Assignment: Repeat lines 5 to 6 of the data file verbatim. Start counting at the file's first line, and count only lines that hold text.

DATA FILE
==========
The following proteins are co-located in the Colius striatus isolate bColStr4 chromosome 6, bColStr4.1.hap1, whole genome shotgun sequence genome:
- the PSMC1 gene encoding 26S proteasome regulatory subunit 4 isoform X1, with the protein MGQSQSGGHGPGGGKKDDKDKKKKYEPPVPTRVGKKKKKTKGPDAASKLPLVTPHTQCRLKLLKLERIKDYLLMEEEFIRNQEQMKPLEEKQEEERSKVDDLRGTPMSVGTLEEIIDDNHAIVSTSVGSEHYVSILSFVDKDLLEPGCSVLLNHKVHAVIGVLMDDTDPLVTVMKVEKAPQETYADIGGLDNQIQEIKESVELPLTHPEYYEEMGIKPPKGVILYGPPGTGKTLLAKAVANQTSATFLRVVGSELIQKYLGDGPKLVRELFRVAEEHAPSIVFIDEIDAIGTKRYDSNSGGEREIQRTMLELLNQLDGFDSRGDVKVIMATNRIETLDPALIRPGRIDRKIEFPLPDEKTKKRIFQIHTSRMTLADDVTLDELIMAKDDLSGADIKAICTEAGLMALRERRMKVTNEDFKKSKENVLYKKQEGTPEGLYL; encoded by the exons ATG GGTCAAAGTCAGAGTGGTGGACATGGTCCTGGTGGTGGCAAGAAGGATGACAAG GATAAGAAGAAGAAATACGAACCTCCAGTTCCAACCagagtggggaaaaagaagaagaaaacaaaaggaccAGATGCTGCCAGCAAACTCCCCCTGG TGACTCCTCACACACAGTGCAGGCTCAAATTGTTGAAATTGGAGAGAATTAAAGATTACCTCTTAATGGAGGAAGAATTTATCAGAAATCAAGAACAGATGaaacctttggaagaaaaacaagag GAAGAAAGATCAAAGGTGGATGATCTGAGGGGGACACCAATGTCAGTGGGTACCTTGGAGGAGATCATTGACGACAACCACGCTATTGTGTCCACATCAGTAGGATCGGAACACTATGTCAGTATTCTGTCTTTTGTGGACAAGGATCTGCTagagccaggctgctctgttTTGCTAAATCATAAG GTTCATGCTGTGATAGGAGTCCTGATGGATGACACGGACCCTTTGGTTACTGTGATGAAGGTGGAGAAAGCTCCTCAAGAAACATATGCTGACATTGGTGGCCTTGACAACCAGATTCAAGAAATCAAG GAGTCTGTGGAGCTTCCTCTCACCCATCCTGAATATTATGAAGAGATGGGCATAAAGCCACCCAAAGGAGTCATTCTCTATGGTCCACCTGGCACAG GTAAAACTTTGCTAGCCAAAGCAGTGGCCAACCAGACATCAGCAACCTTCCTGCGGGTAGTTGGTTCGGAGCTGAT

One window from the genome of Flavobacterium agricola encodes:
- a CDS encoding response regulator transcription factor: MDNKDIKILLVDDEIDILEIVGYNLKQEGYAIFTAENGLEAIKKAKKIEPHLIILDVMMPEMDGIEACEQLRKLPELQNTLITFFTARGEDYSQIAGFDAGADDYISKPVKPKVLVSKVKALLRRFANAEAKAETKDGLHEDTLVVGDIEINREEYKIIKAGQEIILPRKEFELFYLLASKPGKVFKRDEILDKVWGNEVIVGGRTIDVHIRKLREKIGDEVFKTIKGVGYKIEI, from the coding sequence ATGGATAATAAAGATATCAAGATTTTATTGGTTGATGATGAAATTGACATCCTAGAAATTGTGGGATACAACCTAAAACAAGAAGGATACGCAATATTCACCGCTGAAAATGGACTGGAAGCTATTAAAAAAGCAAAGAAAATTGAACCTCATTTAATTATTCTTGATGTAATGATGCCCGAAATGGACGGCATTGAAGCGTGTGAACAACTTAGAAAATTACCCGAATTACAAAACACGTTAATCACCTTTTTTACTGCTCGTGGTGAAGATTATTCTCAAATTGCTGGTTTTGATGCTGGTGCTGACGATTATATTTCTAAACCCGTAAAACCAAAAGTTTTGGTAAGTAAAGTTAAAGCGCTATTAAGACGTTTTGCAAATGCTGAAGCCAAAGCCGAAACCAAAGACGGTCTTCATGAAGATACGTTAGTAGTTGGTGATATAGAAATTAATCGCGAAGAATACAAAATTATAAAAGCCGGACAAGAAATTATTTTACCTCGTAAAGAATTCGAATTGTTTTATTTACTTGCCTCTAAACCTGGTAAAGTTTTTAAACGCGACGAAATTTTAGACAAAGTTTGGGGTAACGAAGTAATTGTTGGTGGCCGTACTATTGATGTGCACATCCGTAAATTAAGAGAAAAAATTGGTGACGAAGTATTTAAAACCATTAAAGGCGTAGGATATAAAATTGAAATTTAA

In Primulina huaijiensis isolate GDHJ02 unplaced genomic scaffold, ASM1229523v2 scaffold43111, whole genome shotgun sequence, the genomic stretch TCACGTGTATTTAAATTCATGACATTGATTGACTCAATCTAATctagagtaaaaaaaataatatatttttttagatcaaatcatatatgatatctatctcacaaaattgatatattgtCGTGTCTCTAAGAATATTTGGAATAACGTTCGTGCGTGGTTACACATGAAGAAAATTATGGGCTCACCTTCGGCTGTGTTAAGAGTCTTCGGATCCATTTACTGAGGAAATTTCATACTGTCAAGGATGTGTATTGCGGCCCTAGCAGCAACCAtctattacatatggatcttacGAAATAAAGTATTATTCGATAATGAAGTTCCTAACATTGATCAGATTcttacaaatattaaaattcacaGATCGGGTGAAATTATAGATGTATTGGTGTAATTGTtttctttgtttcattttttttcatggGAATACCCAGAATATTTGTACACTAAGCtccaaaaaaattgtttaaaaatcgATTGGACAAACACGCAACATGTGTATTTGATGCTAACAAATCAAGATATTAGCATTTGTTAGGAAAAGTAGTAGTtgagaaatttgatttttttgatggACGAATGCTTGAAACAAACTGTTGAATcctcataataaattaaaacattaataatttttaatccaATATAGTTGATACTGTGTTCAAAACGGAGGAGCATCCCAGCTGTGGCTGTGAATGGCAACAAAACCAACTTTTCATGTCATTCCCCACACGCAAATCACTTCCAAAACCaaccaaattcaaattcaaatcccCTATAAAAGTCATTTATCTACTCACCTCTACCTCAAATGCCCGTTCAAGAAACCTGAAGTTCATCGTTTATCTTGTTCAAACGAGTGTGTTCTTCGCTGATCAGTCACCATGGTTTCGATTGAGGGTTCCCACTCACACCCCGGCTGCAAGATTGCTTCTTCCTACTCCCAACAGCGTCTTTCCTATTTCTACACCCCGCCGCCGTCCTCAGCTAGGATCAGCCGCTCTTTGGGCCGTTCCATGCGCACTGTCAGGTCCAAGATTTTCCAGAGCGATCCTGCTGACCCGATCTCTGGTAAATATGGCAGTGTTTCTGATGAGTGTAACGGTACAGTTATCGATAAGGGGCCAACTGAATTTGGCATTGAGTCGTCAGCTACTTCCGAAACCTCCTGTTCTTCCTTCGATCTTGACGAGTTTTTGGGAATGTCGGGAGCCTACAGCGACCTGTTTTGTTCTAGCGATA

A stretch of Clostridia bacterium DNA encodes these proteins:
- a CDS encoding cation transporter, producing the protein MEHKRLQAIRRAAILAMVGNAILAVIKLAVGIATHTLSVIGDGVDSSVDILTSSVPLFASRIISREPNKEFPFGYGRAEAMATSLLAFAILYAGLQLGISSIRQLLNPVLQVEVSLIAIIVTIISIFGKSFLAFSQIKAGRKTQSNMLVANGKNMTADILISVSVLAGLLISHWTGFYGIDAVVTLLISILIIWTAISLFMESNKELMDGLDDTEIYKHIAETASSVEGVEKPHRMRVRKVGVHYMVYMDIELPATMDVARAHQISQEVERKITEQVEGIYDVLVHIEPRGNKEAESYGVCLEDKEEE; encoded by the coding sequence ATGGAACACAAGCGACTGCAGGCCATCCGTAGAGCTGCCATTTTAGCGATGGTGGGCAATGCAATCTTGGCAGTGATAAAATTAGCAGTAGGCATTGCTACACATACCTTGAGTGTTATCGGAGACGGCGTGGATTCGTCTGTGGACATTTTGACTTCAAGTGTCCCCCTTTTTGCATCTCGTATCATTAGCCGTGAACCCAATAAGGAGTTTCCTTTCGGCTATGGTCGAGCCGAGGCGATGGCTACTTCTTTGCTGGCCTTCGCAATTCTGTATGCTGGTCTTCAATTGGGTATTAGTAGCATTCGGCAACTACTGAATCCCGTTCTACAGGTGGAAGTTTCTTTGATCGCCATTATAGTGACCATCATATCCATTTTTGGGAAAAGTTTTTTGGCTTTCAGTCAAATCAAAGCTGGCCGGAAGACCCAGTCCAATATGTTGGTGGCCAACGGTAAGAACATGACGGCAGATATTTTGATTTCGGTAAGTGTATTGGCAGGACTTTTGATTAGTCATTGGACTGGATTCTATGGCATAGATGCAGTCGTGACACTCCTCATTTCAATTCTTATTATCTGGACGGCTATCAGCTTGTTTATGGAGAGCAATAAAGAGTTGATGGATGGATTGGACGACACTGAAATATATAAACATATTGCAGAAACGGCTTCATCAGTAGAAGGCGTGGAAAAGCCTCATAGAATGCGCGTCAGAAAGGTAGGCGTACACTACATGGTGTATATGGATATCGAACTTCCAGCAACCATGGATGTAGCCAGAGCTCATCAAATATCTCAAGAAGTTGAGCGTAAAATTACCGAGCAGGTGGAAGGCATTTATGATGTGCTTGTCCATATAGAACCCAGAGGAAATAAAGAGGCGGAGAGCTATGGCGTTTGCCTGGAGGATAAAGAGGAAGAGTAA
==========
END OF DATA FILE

In Primulina huaijiensis isolate GDHJ02 unplaced genomic scaffold, ASM1229523v2 scaffold43111, whole genome shotgun sequence, the genomic stretch TCACGTGTATTTAAATTCATGACATTGATTGACTCAATCTAATctagagtaaaaaaaataatatatttttttagatcaaatcatatatgatatctatctcacaaaattgatatattgtCGTGTCTCTAAGAATATTTGGAATAACGTTCGTGCGTGGTTACACATGAAGAAAATTATGGGCTCACCTTCGGCTGTGTTAAGAGTCTTCGGATCCATTTACTGAGGAAATTTCATACTGTCAAGGATGTGTATTGCGGCCCTAGCAGCAACCAtctattacatatggatcttacGAAATAAAGTATTATTCGATAATGAAGTTCCTAACATTGATCAGATTcttacaaatattaaaattcacaGATCGGGTGAAATTATAGATGTATTGGTGTAATTGTtttctttgtttcattttttttcatggGAATACCCAGAATATTTGTACACTAAGCtccaaaaaaattgtttaaaaatcgATTGGACAAACACGCAACATGTGTATTTGATGCTAACAAATCAAGATATTAGCATTTGTTAGGAAAAGTAGTAGTtgagaaatttgatttttttgatggACGAATGCTTGAAACAAACTGTTGAATcctcataataaattaaaacattaataatttttaatccaATATAGTTGATACTGTGTTCAAAACGGAGGAGCATCCCAGCTGTGGCTGTGAATGGCAACAAAACCAACTTTTCATGTCATTCCCCACACGCAAATCACTTCCAAAACCaaccaaattcaaattcaaatcccCTATAAAAGTCATTTATCTACTCACCTCTACCTCAAATGCCCGTTCAAGAAACCTGAAGTTCATCGTTTATCTTGTTCAAACGAGTGTGTTCTTCGCTGATCAGTCACCATGGTTTCGATTGAGGGTTCCCACTCACACCCCGGCTGCAAGATTGCTTCTTCCTACTCCCAACAGCGTCTTTCCTATTTCTACACCCCGCCGCCGTCCTCAGCTAGGATCAGCCGCTCTTTGGGCCGTTCCATGCGCACTGTCAGGTCCAAGATTTTCCAGAGCGATCCTGCTGACCCGATCTCTGGTAAATATGGCAGTGTTTCTGATGAGTGTAACGGTACAGTTATCGATAAGGGGCCAACTGAATTTGGCATTGAGTCGTCAGCTACTTCCGAAACCTCCTGTTCTTCCTTCGATCTTGACGAGTTTTTGGGAATGTCGGGAGCCTACAGCGACCTGTTTTGTTCTAGCGATA

A stretch of Clostridia bacterium DNA encodes these proteins: